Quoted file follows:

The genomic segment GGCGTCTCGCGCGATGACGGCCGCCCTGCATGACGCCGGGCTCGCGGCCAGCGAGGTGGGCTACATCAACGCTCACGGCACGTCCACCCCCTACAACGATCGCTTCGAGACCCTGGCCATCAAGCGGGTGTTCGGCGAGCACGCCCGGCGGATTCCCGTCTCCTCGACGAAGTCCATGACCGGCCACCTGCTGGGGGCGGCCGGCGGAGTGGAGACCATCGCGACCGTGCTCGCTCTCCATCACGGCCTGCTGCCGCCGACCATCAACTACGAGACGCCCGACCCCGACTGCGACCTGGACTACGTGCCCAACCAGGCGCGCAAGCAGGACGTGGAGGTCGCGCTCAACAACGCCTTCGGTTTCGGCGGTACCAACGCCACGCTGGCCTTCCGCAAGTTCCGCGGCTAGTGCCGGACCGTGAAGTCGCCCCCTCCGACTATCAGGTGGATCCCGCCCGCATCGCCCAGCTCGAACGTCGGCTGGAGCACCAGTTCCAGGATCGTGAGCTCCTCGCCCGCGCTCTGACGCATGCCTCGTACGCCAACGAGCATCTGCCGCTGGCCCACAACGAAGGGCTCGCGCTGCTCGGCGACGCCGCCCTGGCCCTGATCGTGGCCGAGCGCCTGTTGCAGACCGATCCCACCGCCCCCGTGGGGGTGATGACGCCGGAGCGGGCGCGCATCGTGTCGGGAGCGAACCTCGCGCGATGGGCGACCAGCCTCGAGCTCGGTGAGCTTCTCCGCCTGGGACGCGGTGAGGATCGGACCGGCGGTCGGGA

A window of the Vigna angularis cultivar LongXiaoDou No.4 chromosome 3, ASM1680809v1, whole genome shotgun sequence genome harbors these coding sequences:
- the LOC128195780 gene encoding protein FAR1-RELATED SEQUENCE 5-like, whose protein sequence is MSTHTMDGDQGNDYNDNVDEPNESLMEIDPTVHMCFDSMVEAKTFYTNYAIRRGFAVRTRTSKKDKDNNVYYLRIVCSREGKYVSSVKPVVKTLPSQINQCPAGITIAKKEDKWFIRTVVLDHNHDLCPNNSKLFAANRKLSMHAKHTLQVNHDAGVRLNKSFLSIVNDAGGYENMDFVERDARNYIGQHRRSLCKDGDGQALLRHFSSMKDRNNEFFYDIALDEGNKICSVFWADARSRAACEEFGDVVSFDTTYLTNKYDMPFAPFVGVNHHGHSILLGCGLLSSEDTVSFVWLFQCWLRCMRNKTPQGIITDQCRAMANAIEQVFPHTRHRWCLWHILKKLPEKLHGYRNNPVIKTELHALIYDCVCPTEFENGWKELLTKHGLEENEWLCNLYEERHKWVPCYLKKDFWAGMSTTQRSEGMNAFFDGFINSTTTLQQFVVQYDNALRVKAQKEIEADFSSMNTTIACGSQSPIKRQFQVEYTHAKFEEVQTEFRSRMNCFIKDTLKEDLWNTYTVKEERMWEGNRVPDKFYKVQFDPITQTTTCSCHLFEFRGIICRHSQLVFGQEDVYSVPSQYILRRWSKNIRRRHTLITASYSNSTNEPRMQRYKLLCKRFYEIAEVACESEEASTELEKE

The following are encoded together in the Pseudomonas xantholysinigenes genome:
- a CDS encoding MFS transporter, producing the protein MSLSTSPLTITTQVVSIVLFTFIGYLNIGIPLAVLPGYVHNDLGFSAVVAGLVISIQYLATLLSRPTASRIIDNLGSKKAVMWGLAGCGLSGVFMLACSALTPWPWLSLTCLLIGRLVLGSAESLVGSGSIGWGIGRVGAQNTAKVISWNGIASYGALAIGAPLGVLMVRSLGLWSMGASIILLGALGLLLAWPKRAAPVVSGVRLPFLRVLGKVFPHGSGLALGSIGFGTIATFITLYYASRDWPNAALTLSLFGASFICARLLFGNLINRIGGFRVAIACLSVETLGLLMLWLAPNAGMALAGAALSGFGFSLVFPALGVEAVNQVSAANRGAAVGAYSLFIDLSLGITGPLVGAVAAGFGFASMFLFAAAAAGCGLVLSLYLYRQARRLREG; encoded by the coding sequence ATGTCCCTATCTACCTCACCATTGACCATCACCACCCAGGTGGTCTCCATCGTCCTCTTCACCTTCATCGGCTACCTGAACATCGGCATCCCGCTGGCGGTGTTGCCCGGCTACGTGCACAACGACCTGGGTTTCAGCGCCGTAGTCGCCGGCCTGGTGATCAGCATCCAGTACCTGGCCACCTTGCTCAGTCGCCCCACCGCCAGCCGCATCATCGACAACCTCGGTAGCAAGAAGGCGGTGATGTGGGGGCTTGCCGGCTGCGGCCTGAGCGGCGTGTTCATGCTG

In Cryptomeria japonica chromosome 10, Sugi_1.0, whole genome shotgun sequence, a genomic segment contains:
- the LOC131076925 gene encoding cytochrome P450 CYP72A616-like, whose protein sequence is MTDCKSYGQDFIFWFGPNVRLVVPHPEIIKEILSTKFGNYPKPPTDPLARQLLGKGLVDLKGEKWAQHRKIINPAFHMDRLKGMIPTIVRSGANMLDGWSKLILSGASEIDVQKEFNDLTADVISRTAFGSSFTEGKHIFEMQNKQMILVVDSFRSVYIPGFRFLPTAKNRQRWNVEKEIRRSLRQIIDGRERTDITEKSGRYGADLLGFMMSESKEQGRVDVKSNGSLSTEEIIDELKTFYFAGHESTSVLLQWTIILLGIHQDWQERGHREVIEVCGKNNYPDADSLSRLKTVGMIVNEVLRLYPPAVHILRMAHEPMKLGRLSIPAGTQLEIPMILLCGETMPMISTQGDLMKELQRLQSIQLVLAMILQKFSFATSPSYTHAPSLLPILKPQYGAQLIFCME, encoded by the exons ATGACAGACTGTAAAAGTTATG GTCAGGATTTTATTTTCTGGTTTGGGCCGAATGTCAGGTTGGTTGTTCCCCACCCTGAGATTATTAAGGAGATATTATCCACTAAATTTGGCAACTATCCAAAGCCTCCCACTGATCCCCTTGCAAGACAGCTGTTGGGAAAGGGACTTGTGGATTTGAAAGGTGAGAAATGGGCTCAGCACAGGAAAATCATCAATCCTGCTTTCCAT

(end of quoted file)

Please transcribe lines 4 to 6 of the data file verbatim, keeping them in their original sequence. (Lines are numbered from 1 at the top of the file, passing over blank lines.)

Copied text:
The following are encoded together in the Pseudomonas xantholysinigenes genome:
- a CDS encoding MFS transporter, producing the protein MSLSTSPLTITTQVVSIVLFTFIGYLNIGIPLAVLPGYVHNDLGFSAVVAGLVISIQYLATLLSRPTASRIIDNLGSKKAVMWGLAGCGLSGVFMLACSALTPWPWLSLTCLLIGRLVLGSAESLVGSGSIGWGIGRVGAQNTAKVISWNGIASYGALAIGAPLGVLMVRSLGLWSMGASIILLGALGLLLAWPKRAAPVVSGVRLPFLRVLGKVFPHGSGLALGSIGFGTIATFITLYYASRDWPNAALTLSLFGASFICARLLFGNLINRIGGFRVAIACLSVETLGLLMLWLAPNAGMALAGAALSGFGFSLVFPALGVEAVNQVSAANRGAAVGAYSLFIDLSLGITGPLVGAVAAGFGFASMFLFAAAAAGCGLVLSLYLYRQARRLREG; encoded by the coding sequence ATGTCCCTATCTACCTCACCATTGACCATCACCACCCAGGTGGTCTCCATCGTCCTCTTCACCTTCATCGGCTACCTGAACATCGGCATCCCGCTGGCGGTGTTGCCCGGCTACGTGCACAACGACCTGGGTTTCAGCGCCGTAGTCGCCGGCCTGGTGATCAGCATCCAGTACCTGGCCACCTTGCTCAGTCGCCCCACCGCCAGCCGCATCATCGACAACCTCGGTAGCAAGAAGGCGGTGATGTGGGGGCTTGCCGGCTGCGGCCTGAGCGGCGTGTTCATGCTG

In Cryptomeria japonica chromosome 10, Sugi_1.0, whole genome shotgun sequence, a genomic segment contains: